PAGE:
The article presents an interesting problem, which is that we may not be able to stem climate change quickly enough to protect individuals in the countries that will be most adversely affected. Although it would be nice to think that the developed world could forward policies to help these poorer nations, especially considering that they are shouldering undue burdens, it is not entirely likely. The question then becomes, can we more effectively/rapidly help them to develop to a point where they could at least deal with some climate change or should we focus on decreasing our carbon emissions to a point where the effects will not be as severe. The obvious answer is that we should do both but the last few decades have demonstrated an inability to do either. This has become even more of a problem recently in the wake of China and India’s development. The problem with asking them to slow down or adopt green initiatives is that they are being asked these things by countries who were allowed to fully develop without these costly policies. This makes the carbon emission slowdown seem a tad challenging. Perhaps then, CO2 emissions need to be worked on but we should put an equal amount of thought into helping countries develop in a way that will make adjusting to climate change easier. One obvious way would be to increase the efficiency of their farming. One of the points that the article made was that water scarcity would begin to be a problem. One way to help alleviate that would be making water more efficient by decreasing the amount of farmland necessary to feed people in various less wealthy countries. Although we may be able to help countries simply “deal with it,” we should not excuse ourselves from a responsibility to slow CO2 emissions and hopefully prevent climate change before it becomes catastrophic.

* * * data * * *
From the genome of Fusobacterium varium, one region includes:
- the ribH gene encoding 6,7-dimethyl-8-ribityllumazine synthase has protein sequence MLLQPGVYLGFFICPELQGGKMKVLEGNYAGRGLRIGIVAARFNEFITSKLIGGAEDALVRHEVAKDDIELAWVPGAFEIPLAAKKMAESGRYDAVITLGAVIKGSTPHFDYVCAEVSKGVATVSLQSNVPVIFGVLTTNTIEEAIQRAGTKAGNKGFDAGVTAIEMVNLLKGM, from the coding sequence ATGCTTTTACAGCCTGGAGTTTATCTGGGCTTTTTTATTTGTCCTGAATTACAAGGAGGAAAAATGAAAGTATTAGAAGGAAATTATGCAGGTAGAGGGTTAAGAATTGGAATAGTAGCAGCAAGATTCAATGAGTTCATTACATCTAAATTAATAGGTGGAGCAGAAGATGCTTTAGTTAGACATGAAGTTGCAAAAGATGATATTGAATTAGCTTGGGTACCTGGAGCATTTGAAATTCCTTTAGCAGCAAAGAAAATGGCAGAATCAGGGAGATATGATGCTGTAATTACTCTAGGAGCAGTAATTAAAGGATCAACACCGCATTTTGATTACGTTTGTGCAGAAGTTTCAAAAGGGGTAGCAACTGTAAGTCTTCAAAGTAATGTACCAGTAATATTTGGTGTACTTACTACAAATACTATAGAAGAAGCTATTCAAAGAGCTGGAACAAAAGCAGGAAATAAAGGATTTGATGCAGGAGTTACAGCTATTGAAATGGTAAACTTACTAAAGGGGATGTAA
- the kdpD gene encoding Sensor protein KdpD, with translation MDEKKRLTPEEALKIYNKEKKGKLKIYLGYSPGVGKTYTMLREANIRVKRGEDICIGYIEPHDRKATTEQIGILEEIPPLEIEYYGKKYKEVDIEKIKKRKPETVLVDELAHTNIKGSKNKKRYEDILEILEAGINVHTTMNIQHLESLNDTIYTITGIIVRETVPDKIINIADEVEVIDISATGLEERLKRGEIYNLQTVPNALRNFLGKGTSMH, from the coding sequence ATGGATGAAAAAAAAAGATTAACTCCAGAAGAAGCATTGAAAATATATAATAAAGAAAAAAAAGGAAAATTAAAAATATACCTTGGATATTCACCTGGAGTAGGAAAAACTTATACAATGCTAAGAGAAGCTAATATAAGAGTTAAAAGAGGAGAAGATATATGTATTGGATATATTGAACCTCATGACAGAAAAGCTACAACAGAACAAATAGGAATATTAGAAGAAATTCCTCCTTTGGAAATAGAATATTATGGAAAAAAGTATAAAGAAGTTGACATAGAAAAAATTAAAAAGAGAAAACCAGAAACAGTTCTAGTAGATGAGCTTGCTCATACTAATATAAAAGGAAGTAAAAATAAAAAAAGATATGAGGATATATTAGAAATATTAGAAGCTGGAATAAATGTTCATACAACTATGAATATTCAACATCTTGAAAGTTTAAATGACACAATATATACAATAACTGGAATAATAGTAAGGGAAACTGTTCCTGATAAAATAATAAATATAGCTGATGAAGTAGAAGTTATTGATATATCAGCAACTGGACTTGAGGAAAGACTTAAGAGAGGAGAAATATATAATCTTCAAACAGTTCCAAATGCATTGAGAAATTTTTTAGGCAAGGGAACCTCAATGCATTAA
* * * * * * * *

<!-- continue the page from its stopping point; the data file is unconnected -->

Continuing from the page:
The concept of lowering uncertainty to increase productivity and improve long-run decision-making is not new, but applying it to poor farmers is certainly a nice twist. It seems like an obvious group to target considering the tremendous uncertainty that they face everyday. They are confronted with completely uncontrollable volatility like the weather. Unstable governments and the lack of property rights also prevent progress. They key though is that sometimes these poor farmers are given a chance to make better choices in the long term, whether it be investment in their farms or education for their children. Unfortunately, under the weight of the tremendous uncertainty, they are forced to continue ignoring these opportunities for fear of dying. If we can reduce uncertainty in any way, it would be a worthwhile endeavor. After all, we’ve learned that many people who are impoverished are not only intelligent, but also highly motivated and entrepreneurial. If the stakes for taking risks were lowered at all, it is possible we could see significant improvements in things like education and output. We also need to consider the need to frontload some education so that farmers can properly utilize opportunities. Using insurance to efficiently hedge risk, or using new farming techniques and how they improve output could have a huge effect. The value in all of this comes from the effect that we have seen time and time again where “the big push” actually works. Once the technology ball starts to roll it tends to sustain itself after a country or region gets past the most basic things like inability to feed its people. If we can more effectively get regions out of their subsistence phase then we may be able to speed up development around the world.